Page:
The Napoleonic Wars, which were fought between Britain, France and their allies from 1803, came to an end with the Battle of Waterloo on the 18 June 1815. This exhibition, timed to coincide with the bicentenary of Waterloo, reflects on the conflict in its later stages, from the Peninsular Wars in Spain and Portugal in 1808 to the end of hostilities seven years later.
Drawing on the material from The University of Nottingham’s collections, the exhibition assesses the nature and impact of the war and its consequences.
The displays describe key moments in the conflict, chart the rise to prominence of military commanders such as the Duke of Wellington and reveal Nottinghamshire’s contribution to the war effort.
The exhibition also explores the wider legacy of the wars. In Spain, British forces fought alongside those seeking liberation from foreign conquest. In Britain, the return of peace was accompanied by new demands for political and social change.
The exhibition has been jointly curated by Richard Gaunt (associate Professor of History in the School of Humanities) and Manuscripts and Special Collections at the University of Nottingham.
Location and Opening Times
DH Lawrence Pavilion
Nottingham Lakeside Arts
Box Office: 0115 8467777
Monday to Friday 11am-4pm Saturday, Sunday and bank holidays 12pm-4pm.
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1PM – 2PM
A series of talks will be held to accompany the exhibition. Places are limited so please book in advance with the Box Office on 0115 846 7777
Thursday 18 June
From the Ballroom to the Battlefield: British Women and Waterloo
On the bicentenary of the Battle of Waterloo, Catriona Kennedy, senior lecturer in history at the University of York, considers the role which women played in the Battle of Waterloo, from the Duchess of Richmond’s famous ball on the eve of the battle, to the women who visited the battlefield in its aftermath.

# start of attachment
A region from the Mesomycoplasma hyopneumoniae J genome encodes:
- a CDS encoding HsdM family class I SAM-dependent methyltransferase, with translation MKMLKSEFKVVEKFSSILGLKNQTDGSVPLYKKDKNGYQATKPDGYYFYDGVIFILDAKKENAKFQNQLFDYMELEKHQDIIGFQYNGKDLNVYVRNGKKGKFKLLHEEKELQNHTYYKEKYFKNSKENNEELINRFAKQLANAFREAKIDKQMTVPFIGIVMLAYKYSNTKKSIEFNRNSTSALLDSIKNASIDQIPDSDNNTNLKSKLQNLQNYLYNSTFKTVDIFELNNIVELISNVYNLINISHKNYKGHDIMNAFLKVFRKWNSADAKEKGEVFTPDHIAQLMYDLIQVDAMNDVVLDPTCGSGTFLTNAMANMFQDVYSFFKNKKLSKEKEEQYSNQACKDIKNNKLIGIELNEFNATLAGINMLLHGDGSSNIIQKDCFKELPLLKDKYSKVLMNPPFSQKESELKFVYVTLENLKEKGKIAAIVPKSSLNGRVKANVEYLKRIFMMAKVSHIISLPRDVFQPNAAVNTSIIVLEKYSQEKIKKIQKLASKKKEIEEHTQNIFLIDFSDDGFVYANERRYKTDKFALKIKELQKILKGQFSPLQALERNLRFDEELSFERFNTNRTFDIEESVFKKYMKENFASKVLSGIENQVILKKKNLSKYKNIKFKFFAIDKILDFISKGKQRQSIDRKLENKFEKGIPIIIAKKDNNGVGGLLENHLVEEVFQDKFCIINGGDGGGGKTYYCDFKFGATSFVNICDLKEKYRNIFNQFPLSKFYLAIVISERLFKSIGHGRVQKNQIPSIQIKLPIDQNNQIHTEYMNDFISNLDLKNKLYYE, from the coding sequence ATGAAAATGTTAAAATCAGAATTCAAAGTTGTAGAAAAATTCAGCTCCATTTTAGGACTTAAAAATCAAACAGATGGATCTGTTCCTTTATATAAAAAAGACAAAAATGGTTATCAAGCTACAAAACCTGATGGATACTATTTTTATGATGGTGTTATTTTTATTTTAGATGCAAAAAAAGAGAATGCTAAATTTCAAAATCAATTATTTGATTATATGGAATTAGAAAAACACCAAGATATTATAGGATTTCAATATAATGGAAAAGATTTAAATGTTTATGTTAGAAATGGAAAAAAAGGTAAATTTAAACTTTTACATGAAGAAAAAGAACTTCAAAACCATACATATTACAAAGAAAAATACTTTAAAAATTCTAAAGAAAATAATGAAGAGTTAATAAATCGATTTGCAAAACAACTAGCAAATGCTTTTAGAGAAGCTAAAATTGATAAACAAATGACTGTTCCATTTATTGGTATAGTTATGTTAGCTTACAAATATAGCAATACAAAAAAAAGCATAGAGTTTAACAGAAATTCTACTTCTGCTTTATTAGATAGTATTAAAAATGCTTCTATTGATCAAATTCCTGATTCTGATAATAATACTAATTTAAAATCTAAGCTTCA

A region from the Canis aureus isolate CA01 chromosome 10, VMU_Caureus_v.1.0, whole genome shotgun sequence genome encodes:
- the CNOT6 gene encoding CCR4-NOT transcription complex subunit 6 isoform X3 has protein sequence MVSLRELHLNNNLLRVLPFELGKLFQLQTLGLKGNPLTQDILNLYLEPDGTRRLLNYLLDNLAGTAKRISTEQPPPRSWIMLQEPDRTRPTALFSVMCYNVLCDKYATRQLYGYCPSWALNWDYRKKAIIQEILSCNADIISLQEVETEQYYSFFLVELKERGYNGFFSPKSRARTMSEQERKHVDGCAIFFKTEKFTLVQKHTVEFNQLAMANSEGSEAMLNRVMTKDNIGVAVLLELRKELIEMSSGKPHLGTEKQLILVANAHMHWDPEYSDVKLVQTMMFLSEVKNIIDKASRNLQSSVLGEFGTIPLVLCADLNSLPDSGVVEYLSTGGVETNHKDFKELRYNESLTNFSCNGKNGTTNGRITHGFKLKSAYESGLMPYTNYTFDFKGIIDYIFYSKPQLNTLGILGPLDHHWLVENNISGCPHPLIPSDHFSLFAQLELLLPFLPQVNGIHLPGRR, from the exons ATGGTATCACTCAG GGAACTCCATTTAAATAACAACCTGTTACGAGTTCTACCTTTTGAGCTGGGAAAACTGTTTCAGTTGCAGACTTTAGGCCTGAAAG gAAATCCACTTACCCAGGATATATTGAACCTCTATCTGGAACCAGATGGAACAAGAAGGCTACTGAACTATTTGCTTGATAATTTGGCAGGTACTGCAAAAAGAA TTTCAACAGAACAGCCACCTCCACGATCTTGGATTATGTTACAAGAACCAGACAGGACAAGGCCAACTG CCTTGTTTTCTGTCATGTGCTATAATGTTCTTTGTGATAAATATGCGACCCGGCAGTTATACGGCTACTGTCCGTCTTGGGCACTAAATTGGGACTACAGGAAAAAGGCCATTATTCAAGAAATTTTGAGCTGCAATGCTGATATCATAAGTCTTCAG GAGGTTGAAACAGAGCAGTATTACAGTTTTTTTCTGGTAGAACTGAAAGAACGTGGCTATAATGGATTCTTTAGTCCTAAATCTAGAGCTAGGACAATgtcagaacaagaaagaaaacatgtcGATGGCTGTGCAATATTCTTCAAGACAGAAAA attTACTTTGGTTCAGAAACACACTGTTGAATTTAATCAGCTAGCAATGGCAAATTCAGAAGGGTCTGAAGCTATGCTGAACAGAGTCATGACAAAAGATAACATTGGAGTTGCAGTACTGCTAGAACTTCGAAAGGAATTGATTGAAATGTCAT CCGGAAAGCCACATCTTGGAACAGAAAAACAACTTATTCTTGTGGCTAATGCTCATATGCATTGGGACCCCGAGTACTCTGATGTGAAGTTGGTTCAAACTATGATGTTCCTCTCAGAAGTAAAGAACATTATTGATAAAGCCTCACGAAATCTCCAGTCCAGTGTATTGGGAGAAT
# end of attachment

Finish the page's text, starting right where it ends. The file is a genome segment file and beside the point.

Wednesday 8 July
‘Hard pounding gentlemen!”: The Tactics of Waterloo
Professor Charles Esdaile from the University of Liverpool re-considers Wellington’s command of the Allied forces and the tactics which delivered his ‘immortal victory’.
Wednesday 5 August
Commemorating Waterloo 1815-2015
For years, Britons commemorated the Battle of Waterloo in a myriad of ways. However, after Wellington’s death in 1852, official acts of public commemoration declined as the legacy of Waterloo was both contested and politicised. In this talk, Dr Russ Foster, a specialist on Wellington, considers why this remains the case to this day.
Please book in advance with the Box Office on 0115 846 7777.
Thursday 18 June, Djanogly Recital Hall, 8-10pm
Special concert by the New Scorpion Band
New Scorpion Band is one of the most original groups in British traditional music. Performing on over 20 traditional instruments and dressed in splendid costume, their concert to commemorate the bicentenary of the Battle of Waterloo will include folk songs and instrumental pieces from the period.
Prior to the concert, there will be a Waterloo-themed meal in the Pavilion Cafe. Call the box office for further details.
Saturday 25 July
Living History Day, Highfields Park
Join the 5/60th Rifles re-enactment group at their Living History camp!